6. Install an SSL certificate: SSL certificates encrypt information sent between your customers’ browsers and your server. The visual result is a padlock icon that appears in your customers’ browser address bar. To your customers, this signals that they can trust that you have taken measures to protect them from people stealing their personal information when they login, complete forms and make payments. A Symantec survey revealed that failing to do so may result in as many as 75% of customers abandoning a transaction.

7. Keep your website fresh and maintained: So you go to a website only to find it was last updated two years ago. Would you buy from that website? Keeping the website up-to-date shows your customers that you are present and available, and it’s great for Search Engine Optimisation too. General maintenance is also essential as spelling mistakes, broken links and low-quality images imply that you don’t care about your website. Poor spelling, grammar and copied content is a common trait of fraudulent websites, you don’t want these negative signals impacting your genuine business.

8. Don’t ask for too much information: It is very tempting to require that customers provide lots of personal information in order to complete a purchase. However, some customers may not be so happy telling your their age and gender. After all, why would you as an eCommerce website need this information to process an order? A fraudster on the other hand could do a lot with this information. It’s good practice to ask for as few personal details possible when developing trust. It may become more appropriate to obtain this information at a later date.

9. Be social: Research suggests a higher conversion rate for customers who include social and search in their purchase path when compared to search alone. This is arguably because social is more transparent, allowing customers to act on endorsements from people they already know and trust. Social media also provides an opportunity for you to interact with your customers, to develop relationships and build trust. You should take time to develop your social profiles, such as Facebook, Twitter, Google+ and LinkedIn, and facilitate social sharing and commenting on your website. By taking an active social role you can replicate the benefits of the face-to-face communication you would experience offline.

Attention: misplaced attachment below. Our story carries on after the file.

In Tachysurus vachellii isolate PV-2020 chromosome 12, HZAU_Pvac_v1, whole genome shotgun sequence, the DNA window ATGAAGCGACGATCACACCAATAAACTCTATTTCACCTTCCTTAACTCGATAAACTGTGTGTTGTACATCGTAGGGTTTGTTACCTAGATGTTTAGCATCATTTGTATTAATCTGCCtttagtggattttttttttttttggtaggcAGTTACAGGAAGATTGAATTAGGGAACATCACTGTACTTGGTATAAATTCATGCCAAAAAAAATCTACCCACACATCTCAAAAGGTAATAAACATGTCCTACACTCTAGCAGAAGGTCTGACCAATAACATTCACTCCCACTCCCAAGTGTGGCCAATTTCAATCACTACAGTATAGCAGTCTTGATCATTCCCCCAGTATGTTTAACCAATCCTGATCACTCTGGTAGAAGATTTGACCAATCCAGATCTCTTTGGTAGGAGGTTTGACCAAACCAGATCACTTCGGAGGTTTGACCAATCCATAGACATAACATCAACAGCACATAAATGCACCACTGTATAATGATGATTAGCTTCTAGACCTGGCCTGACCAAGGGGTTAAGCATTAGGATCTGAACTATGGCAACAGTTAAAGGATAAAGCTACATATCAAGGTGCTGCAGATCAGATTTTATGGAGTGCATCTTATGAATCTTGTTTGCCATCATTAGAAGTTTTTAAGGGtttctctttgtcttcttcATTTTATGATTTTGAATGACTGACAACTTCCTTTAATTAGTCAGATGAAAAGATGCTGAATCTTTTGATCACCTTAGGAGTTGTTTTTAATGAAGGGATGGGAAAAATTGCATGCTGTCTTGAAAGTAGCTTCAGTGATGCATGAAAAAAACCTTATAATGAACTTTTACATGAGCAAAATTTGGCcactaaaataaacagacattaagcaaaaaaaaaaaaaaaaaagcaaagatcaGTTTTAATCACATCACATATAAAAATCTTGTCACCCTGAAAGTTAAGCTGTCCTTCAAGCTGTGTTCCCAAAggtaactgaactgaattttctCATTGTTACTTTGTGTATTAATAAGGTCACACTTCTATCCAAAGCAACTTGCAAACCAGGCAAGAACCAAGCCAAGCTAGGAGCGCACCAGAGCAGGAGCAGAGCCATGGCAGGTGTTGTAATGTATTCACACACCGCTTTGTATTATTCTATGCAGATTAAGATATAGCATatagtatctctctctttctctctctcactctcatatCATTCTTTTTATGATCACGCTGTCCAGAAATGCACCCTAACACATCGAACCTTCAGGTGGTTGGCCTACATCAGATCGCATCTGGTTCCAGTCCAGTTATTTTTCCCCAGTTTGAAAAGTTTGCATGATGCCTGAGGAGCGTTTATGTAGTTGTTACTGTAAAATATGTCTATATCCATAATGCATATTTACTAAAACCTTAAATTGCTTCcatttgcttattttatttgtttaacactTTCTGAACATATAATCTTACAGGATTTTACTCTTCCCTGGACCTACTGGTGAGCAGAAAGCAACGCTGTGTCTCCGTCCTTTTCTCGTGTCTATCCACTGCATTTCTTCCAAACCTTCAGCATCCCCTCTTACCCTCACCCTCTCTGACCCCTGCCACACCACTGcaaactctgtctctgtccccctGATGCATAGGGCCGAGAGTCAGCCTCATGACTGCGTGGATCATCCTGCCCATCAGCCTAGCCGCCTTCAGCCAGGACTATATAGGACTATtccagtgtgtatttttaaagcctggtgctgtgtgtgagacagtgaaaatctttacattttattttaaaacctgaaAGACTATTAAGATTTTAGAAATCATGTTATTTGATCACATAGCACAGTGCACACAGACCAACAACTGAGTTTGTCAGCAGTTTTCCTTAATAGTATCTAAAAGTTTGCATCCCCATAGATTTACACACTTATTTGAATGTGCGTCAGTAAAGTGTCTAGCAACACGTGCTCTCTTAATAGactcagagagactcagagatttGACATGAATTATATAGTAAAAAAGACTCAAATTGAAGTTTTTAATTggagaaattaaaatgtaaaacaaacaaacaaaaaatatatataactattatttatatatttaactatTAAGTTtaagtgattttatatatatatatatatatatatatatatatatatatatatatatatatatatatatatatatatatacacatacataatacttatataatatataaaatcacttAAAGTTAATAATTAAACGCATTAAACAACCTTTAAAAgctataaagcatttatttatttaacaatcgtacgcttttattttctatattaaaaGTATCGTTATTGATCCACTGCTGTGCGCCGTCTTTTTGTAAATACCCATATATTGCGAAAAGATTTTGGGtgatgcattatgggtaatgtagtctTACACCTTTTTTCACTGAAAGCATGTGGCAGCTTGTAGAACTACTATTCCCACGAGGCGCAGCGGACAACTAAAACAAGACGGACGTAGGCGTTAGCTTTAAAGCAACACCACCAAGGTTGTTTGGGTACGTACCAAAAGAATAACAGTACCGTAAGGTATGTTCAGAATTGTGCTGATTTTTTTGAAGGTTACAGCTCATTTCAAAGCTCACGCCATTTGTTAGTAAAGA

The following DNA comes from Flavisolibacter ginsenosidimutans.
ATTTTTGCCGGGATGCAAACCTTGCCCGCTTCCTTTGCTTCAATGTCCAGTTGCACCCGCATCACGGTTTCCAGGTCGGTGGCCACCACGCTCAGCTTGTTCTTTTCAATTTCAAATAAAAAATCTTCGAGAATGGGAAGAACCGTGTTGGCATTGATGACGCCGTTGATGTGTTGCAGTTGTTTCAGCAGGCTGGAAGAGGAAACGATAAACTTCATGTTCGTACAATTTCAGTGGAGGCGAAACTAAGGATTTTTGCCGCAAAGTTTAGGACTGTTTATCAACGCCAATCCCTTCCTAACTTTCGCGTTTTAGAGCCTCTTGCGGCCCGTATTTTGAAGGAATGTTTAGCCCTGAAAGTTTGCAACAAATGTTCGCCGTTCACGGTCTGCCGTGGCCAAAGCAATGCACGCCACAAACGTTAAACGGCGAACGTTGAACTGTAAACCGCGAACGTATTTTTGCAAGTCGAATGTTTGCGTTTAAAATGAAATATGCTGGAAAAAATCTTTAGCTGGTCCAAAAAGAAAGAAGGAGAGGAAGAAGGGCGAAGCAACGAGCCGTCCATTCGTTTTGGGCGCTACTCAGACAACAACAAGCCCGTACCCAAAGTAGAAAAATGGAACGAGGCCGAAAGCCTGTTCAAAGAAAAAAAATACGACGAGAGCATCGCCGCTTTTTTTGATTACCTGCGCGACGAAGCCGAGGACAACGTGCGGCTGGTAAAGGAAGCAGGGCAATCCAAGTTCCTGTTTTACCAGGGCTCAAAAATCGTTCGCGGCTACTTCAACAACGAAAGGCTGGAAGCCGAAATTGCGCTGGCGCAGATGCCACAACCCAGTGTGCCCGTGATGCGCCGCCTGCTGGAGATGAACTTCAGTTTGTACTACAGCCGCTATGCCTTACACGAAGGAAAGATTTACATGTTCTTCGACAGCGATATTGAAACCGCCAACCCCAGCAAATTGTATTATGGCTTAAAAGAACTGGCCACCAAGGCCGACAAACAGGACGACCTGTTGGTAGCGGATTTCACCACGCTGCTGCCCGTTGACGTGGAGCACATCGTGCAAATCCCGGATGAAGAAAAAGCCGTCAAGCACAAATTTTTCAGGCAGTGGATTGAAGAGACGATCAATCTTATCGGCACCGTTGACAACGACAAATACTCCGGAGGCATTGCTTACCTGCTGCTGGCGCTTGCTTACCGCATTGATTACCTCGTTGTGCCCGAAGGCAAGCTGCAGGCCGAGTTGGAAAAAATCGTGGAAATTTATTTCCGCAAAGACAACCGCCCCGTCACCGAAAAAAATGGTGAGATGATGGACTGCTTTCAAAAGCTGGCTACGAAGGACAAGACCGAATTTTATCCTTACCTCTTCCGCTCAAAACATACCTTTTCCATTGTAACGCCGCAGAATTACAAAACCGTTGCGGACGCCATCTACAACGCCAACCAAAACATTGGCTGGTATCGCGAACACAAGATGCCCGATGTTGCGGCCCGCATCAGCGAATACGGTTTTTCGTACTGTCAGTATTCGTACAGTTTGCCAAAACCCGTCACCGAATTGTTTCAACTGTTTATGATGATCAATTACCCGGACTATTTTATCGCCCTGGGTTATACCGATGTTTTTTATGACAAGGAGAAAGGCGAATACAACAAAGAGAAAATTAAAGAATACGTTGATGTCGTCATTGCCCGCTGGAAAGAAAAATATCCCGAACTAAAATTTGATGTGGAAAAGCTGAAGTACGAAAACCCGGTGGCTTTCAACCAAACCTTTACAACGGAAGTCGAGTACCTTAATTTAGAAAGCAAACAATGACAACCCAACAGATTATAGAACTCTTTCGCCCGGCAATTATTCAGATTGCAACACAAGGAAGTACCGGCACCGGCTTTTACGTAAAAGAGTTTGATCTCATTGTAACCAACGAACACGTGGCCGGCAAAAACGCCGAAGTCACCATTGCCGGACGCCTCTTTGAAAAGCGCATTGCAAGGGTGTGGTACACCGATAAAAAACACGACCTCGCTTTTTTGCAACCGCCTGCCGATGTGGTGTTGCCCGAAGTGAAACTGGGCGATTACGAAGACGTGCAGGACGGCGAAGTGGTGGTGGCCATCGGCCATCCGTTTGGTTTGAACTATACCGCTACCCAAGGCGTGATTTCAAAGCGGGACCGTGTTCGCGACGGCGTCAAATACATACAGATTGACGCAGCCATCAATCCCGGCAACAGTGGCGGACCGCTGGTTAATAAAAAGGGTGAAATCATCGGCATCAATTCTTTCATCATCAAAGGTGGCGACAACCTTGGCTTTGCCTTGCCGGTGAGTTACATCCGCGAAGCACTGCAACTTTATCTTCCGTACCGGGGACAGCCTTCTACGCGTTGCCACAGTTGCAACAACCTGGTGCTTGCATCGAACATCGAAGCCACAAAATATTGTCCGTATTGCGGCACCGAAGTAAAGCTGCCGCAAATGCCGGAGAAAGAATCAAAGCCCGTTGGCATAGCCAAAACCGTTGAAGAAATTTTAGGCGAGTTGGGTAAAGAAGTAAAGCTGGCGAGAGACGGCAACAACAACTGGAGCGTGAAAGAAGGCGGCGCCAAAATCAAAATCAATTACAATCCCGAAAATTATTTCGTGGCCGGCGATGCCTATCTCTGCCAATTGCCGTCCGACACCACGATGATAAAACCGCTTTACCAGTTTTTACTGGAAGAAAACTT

10.  Reinforce trustworthiness after a sale occurs: Placing an order then not hearing anything can be worrying, especially if it is your first order with an eCommerce website. Once a sale occurs you should reinforce your trustworthiness by sending them confirmation that the order has been received, providing delivery dates and giving them someone to get in touch with if they have any problems. If they don’t hear from you they may start to worry and reverse the payment, or even turn to social media telling the world not to trust you.

Every customer is different and will have their own expectations that must be met before they trust you. Some may hear about you from a friend and need no further convincing. Others may be satisfied once they follow-up with a phone call, having visited your website. Others may never trust you at all if you don’t have a physical shop.

Trust is usually about the big picture, so not everything on this list may apply to your business. However, trust can easily be lost and is hard to regain. It is therefore good practice to never give your customers any reason not to trust you.

This list has hopefully given you some areas to look at to see whether the trust signals you are giving off are positive or negative. If you have any more examples of your own it would be great if you could post them in the comments section.